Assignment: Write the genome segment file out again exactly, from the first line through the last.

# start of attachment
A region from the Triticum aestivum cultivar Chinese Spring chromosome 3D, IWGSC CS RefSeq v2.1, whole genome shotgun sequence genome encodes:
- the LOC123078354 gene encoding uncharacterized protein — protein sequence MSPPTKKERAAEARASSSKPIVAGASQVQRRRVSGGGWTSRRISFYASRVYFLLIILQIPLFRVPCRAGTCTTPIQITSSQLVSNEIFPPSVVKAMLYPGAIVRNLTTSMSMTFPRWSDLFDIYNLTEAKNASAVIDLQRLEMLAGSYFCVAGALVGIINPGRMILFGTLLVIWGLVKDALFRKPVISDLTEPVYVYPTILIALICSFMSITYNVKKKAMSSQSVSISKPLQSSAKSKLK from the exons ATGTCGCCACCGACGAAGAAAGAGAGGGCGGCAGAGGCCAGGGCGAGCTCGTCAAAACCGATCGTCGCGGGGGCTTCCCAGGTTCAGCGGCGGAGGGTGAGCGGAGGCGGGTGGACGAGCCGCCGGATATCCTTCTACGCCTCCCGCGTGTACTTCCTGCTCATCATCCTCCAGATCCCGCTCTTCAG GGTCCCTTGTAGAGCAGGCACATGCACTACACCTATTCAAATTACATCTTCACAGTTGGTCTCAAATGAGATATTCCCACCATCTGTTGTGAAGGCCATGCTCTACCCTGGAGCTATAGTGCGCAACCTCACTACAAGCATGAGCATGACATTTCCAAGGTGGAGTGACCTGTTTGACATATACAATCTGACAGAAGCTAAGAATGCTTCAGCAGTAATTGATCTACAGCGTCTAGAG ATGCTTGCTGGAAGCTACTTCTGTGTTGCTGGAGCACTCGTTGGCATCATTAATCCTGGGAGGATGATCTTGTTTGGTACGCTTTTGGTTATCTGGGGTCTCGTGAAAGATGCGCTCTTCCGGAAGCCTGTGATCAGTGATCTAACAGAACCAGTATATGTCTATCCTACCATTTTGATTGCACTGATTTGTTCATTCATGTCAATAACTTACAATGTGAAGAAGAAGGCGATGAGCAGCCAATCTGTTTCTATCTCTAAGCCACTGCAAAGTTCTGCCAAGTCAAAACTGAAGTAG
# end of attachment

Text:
A region from the Triticum aestivum cultivar Chinese Spring chromosome 3D, IWGSC CS RefSeq v2.1, whole genome shotgun sequence genome encodes:
- the LOC123078354 gene encoding uncharacterized protein — protein sequence MSPPTKKERAAEARASSSKPIVAGASQVQRRRVSGGGWTSRRISFYASRVYFLLIILQIPLFRVPCRAGTCTTPIQITSSQLVSNEIFPPSVVKAMLYPGAIVRNLTTSMSMTFPRWSDLFDIYNLTEAKNASAVIDLQRLEMLAGSYFCVAGALVGIINPGRMILFGTLLVIWGLVKDALFRKPVISDLTEPVYVYPTILIALICSFMSITYNVKKKAMSSQSVSISKPLQSSAKSKLK from the exons ATGTCGCCACCGACGAAGAAAGAGAGGGCGGCAGAGGCCAGGGCGAGCTCGTCAAAACCGATCGTCGCGGGGGCTTCCCAGGTTCAGCGGCGGAGGGTGAGCGGAGGCGGGTGGACGAGCCGCCGGATATCCTTCTACGCCTCCCGCGTGTACTTCCTGCTCATCATCCTCCAGATCCCGCTCTTCAG GGTCCCTTGTAGAGCAGGCACATGCACTACACCTATTCAAATTACATCTTCACAGTTGGTCTCAAATGAGATATTCCCACCATCTGTTGTGAAGGCCATGCTCTACCCTGGAGCTATAGTGCGCAACCTCACTACAAGCATGAGCATGACATTTCCAAGGTGGAGTGACCTGTTTGACATATACAATCTGACAGAAGCTAAGAATGCTTCAGCAGTAATTGATCTACAGCGTCTAGAG ATGCTTGCTGGAAGCTACTTCTGTGTTGCTGGAGCACTCGTTGGCATCATTAATCCTGGGAGGATGATCTTGTTTGGTACGCTTTTGGTTATCTGGGGTCTCGTGAAAGATGCGCTCTTCCGGAAGCCTGTGATCAGTGATCTAACAGAACCAGTATATGTCTATCCTACCATTTTGATTGCACTGATTTGTTCATTCATGTCAATAACTTACAATGTGAAGAAGAAGGCGATGAGCAGCCAATCTGTTTCTATCTCTAAGCCACTGCAAAGTTCTGCCAAGTCAAAACTGAAGTAG